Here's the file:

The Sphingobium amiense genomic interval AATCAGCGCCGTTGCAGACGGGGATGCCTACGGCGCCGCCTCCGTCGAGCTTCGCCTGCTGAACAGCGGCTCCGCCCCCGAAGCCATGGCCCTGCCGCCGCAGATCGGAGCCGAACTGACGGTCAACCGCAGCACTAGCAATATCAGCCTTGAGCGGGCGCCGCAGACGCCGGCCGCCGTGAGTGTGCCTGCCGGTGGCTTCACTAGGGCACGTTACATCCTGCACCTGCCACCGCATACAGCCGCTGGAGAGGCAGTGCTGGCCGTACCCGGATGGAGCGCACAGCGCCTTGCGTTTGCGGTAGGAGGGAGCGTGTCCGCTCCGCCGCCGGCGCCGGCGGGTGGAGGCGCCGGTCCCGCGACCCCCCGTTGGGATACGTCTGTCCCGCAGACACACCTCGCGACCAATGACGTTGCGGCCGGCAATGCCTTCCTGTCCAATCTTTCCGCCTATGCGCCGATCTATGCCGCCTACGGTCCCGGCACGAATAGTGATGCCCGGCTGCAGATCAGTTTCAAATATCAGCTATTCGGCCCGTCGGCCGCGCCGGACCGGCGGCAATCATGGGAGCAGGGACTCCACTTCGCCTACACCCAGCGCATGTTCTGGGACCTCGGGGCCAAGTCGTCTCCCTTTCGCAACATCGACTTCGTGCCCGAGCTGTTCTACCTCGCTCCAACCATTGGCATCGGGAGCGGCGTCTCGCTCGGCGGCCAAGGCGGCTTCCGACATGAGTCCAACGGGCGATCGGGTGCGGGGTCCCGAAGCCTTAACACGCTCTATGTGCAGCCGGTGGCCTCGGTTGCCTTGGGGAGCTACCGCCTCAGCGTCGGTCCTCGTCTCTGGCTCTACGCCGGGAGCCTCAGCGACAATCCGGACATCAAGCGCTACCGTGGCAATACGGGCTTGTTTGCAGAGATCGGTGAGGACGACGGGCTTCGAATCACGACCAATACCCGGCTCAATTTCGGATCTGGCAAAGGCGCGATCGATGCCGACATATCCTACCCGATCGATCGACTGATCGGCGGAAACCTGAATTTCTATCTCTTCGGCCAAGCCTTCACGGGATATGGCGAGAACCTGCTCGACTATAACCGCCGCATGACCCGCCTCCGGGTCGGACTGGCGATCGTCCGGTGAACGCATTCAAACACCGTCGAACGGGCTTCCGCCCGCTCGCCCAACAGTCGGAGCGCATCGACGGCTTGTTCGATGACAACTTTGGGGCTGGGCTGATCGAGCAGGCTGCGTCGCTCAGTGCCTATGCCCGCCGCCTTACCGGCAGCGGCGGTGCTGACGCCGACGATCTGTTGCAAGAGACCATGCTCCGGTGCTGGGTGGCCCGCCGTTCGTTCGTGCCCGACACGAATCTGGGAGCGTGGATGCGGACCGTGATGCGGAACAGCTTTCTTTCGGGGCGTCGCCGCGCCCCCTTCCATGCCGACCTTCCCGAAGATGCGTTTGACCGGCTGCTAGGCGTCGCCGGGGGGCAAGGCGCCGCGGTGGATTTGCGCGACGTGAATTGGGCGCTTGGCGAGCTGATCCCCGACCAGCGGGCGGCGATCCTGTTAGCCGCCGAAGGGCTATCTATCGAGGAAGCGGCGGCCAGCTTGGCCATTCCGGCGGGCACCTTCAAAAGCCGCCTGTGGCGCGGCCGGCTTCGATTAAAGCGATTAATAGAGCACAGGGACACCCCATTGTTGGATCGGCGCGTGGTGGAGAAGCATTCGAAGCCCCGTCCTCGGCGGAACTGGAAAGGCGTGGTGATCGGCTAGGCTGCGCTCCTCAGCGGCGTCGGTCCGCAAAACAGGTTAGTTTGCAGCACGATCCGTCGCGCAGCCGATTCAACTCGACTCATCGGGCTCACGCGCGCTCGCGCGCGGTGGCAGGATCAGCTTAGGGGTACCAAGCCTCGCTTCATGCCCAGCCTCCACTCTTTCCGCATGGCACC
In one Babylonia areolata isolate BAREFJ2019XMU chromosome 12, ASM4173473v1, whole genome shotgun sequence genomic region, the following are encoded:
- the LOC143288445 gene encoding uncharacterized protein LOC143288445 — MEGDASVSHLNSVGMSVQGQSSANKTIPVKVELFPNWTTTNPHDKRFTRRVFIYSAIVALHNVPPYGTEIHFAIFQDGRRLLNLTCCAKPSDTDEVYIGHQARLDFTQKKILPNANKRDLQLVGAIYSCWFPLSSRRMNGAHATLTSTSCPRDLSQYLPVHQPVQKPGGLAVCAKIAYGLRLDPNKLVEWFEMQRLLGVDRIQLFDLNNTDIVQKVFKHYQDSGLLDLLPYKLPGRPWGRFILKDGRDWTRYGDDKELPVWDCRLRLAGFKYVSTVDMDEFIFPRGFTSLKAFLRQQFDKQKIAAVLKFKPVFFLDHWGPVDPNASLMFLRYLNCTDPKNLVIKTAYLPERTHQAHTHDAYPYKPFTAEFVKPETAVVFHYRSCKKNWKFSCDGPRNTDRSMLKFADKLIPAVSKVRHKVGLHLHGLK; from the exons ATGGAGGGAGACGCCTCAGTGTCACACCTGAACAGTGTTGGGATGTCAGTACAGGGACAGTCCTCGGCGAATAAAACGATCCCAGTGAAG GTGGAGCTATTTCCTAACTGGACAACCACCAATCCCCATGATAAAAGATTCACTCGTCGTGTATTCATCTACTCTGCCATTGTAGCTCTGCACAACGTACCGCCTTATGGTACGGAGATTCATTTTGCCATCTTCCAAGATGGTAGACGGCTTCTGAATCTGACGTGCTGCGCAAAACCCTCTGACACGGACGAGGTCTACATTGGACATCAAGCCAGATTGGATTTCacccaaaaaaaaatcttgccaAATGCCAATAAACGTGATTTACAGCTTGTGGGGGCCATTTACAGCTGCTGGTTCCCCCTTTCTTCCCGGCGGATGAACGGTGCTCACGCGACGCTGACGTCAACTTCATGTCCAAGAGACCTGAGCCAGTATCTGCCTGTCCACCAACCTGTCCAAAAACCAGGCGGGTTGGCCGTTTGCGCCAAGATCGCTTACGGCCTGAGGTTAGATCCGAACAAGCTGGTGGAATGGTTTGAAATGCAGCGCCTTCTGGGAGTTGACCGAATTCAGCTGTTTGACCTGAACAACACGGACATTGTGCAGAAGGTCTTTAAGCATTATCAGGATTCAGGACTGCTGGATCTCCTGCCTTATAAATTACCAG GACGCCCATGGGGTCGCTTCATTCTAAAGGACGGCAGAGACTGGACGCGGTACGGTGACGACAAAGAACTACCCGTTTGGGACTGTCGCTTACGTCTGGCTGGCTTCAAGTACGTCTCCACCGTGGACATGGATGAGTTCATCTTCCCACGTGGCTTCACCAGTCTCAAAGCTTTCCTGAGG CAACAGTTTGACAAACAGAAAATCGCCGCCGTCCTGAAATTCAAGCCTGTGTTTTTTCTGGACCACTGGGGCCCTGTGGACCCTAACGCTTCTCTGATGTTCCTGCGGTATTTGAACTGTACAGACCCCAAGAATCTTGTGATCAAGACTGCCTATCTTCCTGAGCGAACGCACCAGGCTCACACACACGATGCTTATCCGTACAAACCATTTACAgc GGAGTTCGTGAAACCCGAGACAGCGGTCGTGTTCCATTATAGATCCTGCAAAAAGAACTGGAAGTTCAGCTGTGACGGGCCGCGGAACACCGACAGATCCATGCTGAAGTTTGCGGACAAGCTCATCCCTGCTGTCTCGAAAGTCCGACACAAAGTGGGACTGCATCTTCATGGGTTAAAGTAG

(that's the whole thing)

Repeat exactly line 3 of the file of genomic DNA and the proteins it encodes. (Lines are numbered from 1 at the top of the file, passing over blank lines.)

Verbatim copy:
- the LOC143288445 gene encoding uncharacterized protein LOC143288445 — MEGDASVSHLNSVGMSVQGQSSANKTIPVKVELFPNWTTTNPHDKRFTRRVFIYSAIVALHNVPPYGTEIHFAIFQDGRRLLNLTCCAKPSDTDEVYIGHQARLDFTQKKILPNANKRDLQLVGAIYSCWFPLSSRRMNGAHATLTSTSCPRDLSQYLPVHQPVQKPGGLAVCAKIAYGLRLDPNKLVEWFEMQRLLGVDRIQLFDLNNTDIVQKVFKHYQDSGLLDLLPYKLPGRPWGRFILKDGRDWTRYGDDKELPVWDCRLRLAGFKYVSTVDMDEFIFPRGFTSLKAFLRQQFDKQKIAAVLKFKPVFFLDHWGPVDPNASLMFLRYLNCTDPKNLVIKTAYLPERTHQAHTHDAYPYKPFTAEFVKPETAVVFHYRSCKKNWKFSCDGPRNTDRSMLKFADKLIPAVSKVRHKVGLHLHGLK; from the exons ATGGAGGGAGACGCCTCAGTGTCACACCTGAACAGTGTTGGGATGTCAGTACAGGGACAGTCCTCGGCGAATAAAACGATCCCAGTGAAG GTGGAGCTATTTCCTAACTGGACAACCACCAATCCCCATGATAAAAGATTCACTCGTCGTGTATTCATCTACTCTGCCATTGTAGCTCTGCACAACGTACCGCCTTATGGTACGGAGATTCATTTTGCCATCTTCCAAGATGGTAGACGGCTTCTGAATCTGACGTGCTGCGCAAAACCCTCTGACACGGACGAGGTCTACATTGGACATCAAGCCAGATTGGATTTCacccaaaaaaaaatcttgccaAATGCCAATAAACGTGATTTACAGCTTGTGGGGGCCATTTACAGCTGCTGGTTCCCCCTTTCTTCCCGGCGGATGAACGGTGCTCACGCGACGCTGACGTCAACTTCATGTCCAAGAGACCTGAGCCAGTATCTGCCTGTCCACCAACCTGTCCAAAAACCAGGCGGGTTGGCCGTTTGCGCCAAGATCGCTTACGGCCTGAGGTTAGATCCGAACAAGCTGGTGGAATGGTTTGAAATGCAGCGCCTTCTGGGAGTTGACCGAATTCAGCTGTTTGACCTGAACAACACGGACATTGTGCAGAAGGTCTTTAAGCATTATCAGGATTCAGGACTGCTGGATCTCCTGCCTTATAAATTACCAG GACGCCCATGGGGTCGCTTCATTCTAAAGGACGGCAGAGACTGGACGCGGTACGGTGACGACAAAGAACTACCCGTTTGGGACTGTCGCTTACGTCTGGCTGGCTTCAAGTACGTCTCCACCGTGGACATGGATGAGTTCATCTTCCCACGTGGCTTCACCAGTCTCAAAGCTTTCCTGAGG CAACAGTTTGACAAACAGAAAATCGCCGCCGTCCTGAAATTCAAGCCTGTGTTTTTTCTGGACCACTGGGGCCCTGTGGACCCTAACGCTTCTCTGATGTTCCTGCGGTATTTGAACTGTACAGACCCCAAGAATCTTGTGATCAAGACTGCCTATCTTCCTGAGCGAACGCACCAGGCTCACACACACGATGCTTATCCGTACAAACCATTTACAgc GGAGTTCGTGAAACCCGAGACAGCGGTCGTGTTCCATTATAGATCCTGCAAAAAGAACTGGAAGTTCAGCTGTGACGGGCCGCGGAACACCGACAGATCCATGCTGAAGTTTGCGGACAAGCTCATCCCTGCTGTCTCGAAAGTCCGACACAAAGTGGGACTGCATCTTCATGGGTTAAAGTAG